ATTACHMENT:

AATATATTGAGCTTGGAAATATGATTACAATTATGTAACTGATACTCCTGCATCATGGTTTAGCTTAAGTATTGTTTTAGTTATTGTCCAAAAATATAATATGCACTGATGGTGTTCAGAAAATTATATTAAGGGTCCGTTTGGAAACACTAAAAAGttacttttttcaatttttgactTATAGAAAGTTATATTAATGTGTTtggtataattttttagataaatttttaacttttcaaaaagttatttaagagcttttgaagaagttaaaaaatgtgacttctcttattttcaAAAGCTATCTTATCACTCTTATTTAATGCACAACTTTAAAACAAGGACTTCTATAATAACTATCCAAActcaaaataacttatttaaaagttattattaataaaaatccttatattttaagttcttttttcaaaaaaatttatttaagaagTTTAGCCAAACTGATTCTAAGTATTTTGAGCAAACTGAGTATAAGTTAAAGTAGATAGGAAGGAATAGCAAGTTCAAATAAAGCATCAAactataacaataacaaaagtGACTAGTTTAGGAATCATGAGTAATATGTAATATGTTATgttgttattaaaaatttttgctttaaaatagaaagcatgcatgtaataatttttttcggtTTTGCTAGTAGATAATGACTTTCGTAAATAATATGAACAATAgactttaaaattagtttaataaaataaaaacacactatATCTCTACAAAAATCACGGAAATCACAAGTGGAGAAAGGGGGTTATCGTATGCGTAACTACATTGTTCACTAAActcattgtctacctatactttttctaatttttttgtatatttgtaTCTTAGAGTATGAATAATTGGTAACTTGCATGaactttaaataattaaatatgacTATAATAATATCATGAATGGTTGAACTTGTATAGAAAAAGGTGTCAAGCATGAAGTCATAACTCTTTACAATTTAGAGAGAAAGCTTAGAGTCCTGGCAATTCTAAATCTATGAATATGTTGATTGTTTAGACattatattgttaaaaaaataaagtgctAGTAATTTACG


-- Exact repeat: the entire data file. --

AATATATTGAGCTTGGAAATATGATTACAATTATGTAACTGATACTCCTGCATCATGGTTTAGCTTAAGTATTGTTTTAGTTATTGTCCAAAAATATAATATGCACTGATGGTGTTCAGAAAATTATATTAAGGGTCCGTTTGGAAACACTAAAAAGttacttttttcaatttttgactTATAGAAAGTTATATTAATGTGTTtggtataattttttagataaatttttaacttttcaaaaagttatttaagagcttttgaagaagttaaaaaatgtgacttctcttattttcaAAAGCTATCTTATCACTCTTATTTAATGCACAACTTTAAAACAAGGACTTCTATAATAACTATCCAAActcaaaataacttatttaaaagttattattaataaaaatccttatattttaagttcttttttcaaaaaaatttatttaagaagTTTAGCCAAACTGATTCTAAGTATTTTGAGCAAACTGAGTATAAGTTAAAGTAGATAGGAAGGAATAGCAAGTTCAAATAAAGCATCAAactataacaataacaaaagtGACTAGTTTAGGAATCATGAGTAATATGTAATATGTTATgttgttattaaaaatttttgctttaaaatagaaagcatgcatgtaataatttttttcggtTTTGCTAGTAGATAATGACTTTCGTAAATAATATGAACAATAgactttaaaattagtttaataaaataaaaacacactatATCTCTACAAAAATCACGGAAATCACAAGTGGAGAAAGGGGGTTATCGTATGCGTAACTACATTGTTCACTAAActcattgtctacctatactttttctaatttttttgtatatttgtaTCTTAGAGTATGAATAATTGGTAACTTGCATGaactttaaataattaaatatgacTATAATAATATCATGAATGGTTGAACTTGTATAGAAAAAGGTGTCAAGCATGAAGTCATAACTCTTTACAATTTAGAGAGAAAGCTTAGAGTCCTGGCAATTCTAAATCTATGAATATGTTGATTGTTTAGACattatattgttaaaaaaataaagtgctAGTAATTTACG